Acoustic-electric guitars are a common sight these days, but the subject of this Daisy Rock Pixie review is a unique example. We have had acoustic guitars for a very long time, but it wasn’t until 1936 that a guy called Charlie Christian strapped a pickup to his. He was in a jazz combo, and they wanted him to play some solos. He couldn’t be heard, so the answer was quite simple, really.
But it hasn’t always been a great success for many reasons. The problem most of the time is the feedback issue. Big booming dreadnoughts are great acoustically, but they don’t tend to take to a pickup very well. Mic them up, they are better, but for some, that is not what is needed.
For those acoustic/electric instruments that were leaning more towards the electric side, the body was made smaller to reduce potential feedback. This, of course, affected the tone, amplified or not — a big dilemma. But if you are willing to accept it is going to have some drawbacks with sound, then the acoustic-electric is a good buy.
They come in all shapes and sizes these days, but they are often a bit cumbersome and not suited to young people, and in some cases, to girls. However, someone has done something about that. Welcome to Daisy Rock!
But before we take a closer look at them and this instrument, let’s just remind ourselves about…
Girls in Music & Girls in Rock
Before we start this short comment about the fairer sex, let us be clear. We are not talking about the Spice Girls and the like and other insults to our sanity and to music in general. We are talking about musicians and singers.
It is not a new idea of having girls in music though it feels like that. Going back to the 1930s, there were all-girl bands and singing groups. They have been around a while. One of the great movies, ‘Some Like it Hot’ was about an all-girl band (well apart from Tony Curtis and Jack Lemmon).
Jazz seemed to be fine, but Rock music… oh no, perish the thought. That was the view adopted by some.
Mary Ford with Les Paul and others forged a playing path through Country and very soft pop. On pop and rock though, girls singing was fine but playing the guitar…sorry.
Joan Baez and Joni Mitchell began the change. Then we went through Suzi Quatro, The Runaways, Joan Jett, and a bit later the Bangles and dozens of others. Now they are just as crazy and talented as the men in many ways. Some of them have gone further, saying to the men, “you wanna be loud… we’ll show you loud”.
But they need somewhere to start and that at times could be difficult if for no other reason than physical size. As we say, welcome to Daisy Rock.
Founded in 2000 by Tish Ciravolo, they are a subsidiary of music company KMC. They produce guitars, basses, and ukuleles. Tish was a rock musician and played bass in a number of bands. Inspired by her first sight of Suzi Quatro, she still plays but is now as much involved in getting young girls into music. Preferably with a guitar in their hands.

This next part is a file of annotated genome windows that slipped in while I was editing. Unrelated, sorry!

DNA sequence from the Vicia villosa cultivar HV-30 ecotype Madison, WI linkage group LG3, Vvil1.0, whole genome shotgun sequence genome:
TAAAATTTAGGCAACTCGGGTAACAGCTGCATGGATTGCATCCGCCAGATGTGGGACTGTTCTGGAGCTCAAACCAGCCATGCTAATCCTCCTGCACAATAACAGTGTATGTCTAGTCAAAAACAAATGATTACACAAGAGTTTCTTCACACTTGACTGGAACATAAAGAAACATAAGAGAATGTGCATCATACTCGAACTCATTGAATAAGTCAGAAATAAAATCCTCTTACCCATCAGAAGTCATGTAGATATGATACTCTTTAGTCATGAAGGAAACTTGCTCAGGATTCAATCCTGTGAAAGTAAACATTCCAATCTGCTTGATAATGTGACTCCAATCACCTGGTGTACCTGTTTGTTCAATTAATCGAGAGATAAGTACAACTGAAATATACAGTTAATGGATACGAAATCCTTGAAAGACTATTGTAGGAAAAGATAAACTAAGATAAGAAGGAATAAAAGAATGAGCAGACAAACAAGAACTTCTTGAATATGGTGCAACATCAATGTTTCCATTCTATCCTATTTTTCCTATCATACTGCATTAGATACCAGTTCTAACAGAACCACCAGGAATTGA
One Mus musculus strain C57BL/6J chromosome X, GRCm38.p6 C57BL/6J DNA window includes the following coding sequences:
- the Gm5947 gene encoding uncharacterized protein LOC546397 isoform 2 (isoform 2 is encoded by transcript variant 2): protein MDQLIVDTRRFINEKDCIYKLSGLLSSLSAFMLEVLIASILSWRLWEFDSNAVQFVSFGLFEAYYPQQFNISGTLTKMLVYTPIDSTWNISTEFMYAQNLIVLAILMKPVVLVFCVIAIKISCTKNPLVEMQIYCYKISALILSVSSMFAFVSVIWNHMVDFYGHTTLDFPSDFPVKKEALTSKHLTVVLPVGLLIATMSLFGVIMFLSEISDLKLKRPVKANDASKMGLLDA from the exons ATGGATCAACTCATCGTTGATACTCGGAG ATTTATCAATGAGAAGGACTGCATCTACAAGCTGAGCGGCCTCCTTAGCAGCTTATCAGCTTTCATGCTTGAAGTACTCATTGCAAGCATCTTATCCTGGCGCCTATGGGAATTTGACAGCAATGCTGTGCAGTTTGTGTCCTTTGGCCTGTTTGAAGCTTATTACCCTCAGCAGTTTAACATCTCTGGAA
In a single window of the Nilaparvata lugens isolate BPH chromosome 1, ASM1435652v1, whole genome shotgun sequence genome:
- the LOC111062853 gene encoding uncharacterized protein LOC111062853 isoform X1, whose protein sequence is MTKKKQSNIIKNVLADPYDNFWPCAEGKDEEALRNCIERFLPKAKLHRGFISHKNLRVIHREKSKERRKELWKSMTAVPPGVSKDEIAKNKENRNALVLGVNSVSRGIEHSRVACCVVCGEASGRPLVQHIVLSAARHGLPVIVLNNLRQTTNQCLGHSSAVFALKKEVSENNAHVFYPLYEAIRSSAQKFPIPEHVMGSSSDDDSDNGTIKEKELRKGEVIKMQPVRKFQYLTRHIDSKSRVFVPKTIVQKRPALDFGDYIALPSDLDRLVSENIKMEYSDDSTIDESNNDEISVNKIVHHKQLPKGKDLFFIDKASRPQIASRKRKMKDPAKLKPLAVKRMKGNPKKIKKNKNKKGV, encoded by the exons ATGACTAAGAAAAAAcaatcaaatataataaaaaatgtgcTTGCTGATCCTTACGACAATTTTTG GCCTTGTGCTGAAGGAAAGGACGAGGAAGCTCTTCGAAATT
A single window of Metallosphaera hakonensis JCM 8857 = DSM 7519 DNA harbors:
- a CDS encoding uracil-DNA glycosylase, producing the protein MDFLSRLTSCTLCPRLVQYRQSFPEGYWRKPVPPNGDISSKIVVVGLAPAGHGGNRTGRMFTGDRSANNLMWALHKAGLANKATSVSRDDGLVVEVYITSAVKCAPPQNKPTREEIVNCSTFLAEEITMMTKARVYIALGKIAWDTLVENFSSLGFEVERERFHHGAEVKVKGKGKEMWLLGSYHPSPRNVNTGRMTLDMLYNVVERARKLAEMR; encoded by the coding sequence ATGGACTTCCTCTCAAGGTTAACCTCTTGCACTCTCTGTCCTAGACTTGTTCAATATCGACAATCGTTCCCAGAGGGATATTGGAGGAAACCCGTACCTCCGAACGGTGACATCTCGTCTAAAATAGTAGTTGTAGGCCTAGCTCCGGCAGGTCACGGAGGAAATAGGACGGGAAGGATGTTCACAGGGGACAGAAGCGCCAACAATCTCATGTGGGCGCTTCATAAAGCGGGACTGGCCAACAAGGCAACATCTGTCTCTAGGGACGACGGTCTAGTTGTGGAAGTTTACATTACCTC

She founded Daisy Rock with the goal of ‘leveling the playing field’ for the girls. They create a complete range to cover most music genres, but all designed very much with the fairer sex (and sometimes louder sex) in mind. Good for her, we say. The Dixie Rock Pixie is one.
So, let’s find out what it is all about…
Daisy Rock Pixie – An Overview
This is a full-size guitar that is unashamedly designed for girls. Actually probably very young girls, although it can be used by boys, of course. It is lightweight and has a slimline neck making it suitable for small hands and fingers to be able to cope. It has a piezo preamp and pickup so it can be plugged in and an onboard tuner. Everything that is basic is therefore included.
It has a slightly smaller body, which makes it easier for the young student to hold. It comes in a variety of colors, but we will be looking specifically at the Blueberry Burst design.
This guitar has a design that is going to mostly suit the young girl player – nothing wrong with that. If they find the full-size ‘male-orientated’ instrument too big to cope with, then this is perfect.
What is important is number one, they learn to play. And number two they learn good technique. They can only get the technique right if they can actually play it. If the guitar is too big, then poor technique will creep in.
They will want to get a note or chord to sound nearly right. That is no good in the long run, which is why guitars like this are so important for young people.
Let’s now take a closer look at the Daisy Rock Pixie and see what it has got to offer…
It has a fairly standard look though slightly smaller as we said, and weighs just under five pounds, so it is nice and easy to hold. It has a Spruce or Flamed Maple top, both good materials, of course, for the top wood.
But then it takes a different design route. They have not gone for the usual wooden back and sides, such as Mahogany, for example. They have decided to follow the lead of Ovation and used a composite plastic back. This is with a standard looking curved design that makes the back and sides one piece.